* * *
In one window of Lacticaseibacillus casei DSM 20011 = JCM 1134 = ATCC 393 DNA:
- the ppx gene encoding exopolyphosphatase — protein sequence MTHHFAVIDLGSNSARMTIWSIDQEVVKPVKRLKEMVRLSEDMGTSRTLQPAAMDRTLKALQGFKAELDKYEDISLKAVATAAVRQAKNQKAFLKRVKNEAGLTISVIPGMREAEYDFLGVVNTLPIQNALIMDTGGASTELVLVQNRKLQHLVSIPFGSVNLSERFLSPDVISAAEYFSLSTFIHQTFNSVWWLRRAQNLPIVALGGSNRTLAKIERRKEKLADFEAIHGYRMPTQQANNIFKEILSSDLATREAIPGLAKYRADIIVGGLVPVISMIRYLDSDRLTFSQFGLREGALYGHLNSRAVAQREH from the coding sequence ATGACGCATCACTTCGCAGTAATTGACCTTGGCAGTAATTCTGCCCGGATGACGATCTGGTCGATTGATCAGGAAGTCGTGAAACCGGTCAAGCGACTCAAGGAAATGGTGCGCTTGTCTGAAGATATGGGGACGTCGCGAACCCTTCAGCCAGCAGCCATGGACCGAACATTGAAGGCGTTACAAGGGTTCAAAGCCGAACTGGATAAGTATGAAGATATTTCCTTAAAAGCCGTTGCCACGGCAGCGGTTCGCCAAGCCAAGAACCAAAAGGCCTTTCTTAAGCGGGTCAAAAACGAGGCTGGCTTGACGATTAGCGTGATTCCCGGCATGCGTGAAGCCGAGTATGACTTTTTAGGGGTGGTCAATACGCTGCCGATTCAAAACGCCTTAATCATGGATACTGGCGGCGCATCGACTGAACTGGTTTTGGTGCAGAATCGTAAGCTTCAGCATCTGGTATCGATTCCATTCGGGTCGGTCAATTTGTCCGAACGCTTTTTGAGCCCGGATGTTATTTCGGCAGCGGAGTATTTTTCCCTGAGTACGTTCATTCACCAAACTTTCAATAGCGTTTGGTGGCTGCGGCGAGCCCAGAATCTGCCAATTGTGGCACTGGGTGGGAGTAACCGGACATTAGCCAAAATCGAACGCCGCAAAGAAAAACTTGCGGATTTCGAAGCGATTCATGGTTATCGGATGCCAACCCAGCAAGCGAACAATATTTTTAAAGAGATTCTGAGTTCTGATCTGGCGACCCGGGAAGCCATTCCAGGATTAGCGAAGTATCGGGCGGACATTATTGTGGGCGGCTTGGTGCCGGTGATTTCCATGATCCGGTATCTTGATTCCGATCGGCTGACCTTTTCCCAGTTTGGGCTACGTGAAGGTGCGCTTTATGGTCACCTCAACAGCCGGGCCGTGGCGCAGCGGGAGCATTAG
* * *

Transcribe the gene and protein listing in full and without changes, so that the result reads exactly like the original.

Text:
In one window of Lacticaseibacillus casei DSM 20011 = JCM 1134 = ATCC 393 DNA:
- the ppx gene encoding exopolyphosphatase — protein sequence MTHHFAVIDLGSNSARMTIWSIDQEVVKPVKRLKEMVRLSEDMGTSRTLQPAAMDRTLKALQGFKAELDKYEDISLKAVATAAVRQAKNQKAFLKRVKNEAGLTISVIPGMREAEYDFLGVVNTLPIQNALIMDTGGASTELVLVQNRKLQHLVSIPFGSVNLSERFLSPDVISAAEYFSLSTFIHQTFNSVWWLRRAQNLPIVALGGSNRTLAKIERRKEKLADFEAIHGYRMPTQQANNIFKEILSSDLATREAIPGLAKYRADIIVGGLVPVISMIRYLDSDRLTFSQFGLREGALYGHLNSRAVAQREH from the coding sequence ATGACGCATCACTTCGCAGTAATTGACCTTGGCAGTAATTCTGCCCGGATGACGATCTGGTCGATTGATCAGGAAGTCGTGAAACCGGTCAAGCGACTCAAGGAAATGGTGCGCTTGTCTGAAGATATGGGGACGTCGCGAACCCTTCAGCCAGCAGCCATGGACCGAACATTGAAGGCGTTACAAGGGTTCAAAGCCGAACTGGATAAGTATGAAGATATTTCCTTAAAAGCCGTTGCCACGGCAGCGGTTCGCCAAGCCAAGAACCAAAAGGCCTTTCTTAAGCGGGTCAAAAACGAGGCTGGCTTGACGATTAGCGTGATTCCCGGCATGCGTGAAGCCGAGTATGACTTTTTAGGGGTGGTCAATACGCTGCCGATTCAAAACGCCTTAATCATGGATACTGGCGGCGCATCGACTGAACTGGTTTTGGTGCAGAATCGTAAGCTTCAGCATCTGGTATCGATTCCATTCGGGTCGGTCAATTTGTCCGAACGCTTTTTGAGCCCGGATGTTATTTCGGCAGCGGAGTATTTTTCCCTGAGTACGTTCATTCACCAAACTTTCAATAGCGTTTGGTGGCTGCGGCGAGCCCAGAATCTGCCAATTGTGGCACTGGGTGGGAGTAACCGGACATTAGCCAAAATCGAACGCCGCAAAGAAAAACTTGCGGATTTCGAAGCGATTCATGGTTATCGGATGCCAACCCAGCAAGCGAACAATATTTTTAAAGAGATTCTGAGTTCTGATCTGGCGACCCGGGAAGCCATTCCAGGATTAGCGAAGTATCGGGCGGACATTATTGTGGGCGGCTTGGTGCCGGTGATTTCCATGATCCGGTATCTTGATTCCGATCGGCTGACCTTTTCCCAGTTTGGGCTACGTGAAGGTGCGCTTTATGGTCACCTCAACAGCCGGGCCGTGGCGCAGCGGGAGCATTAG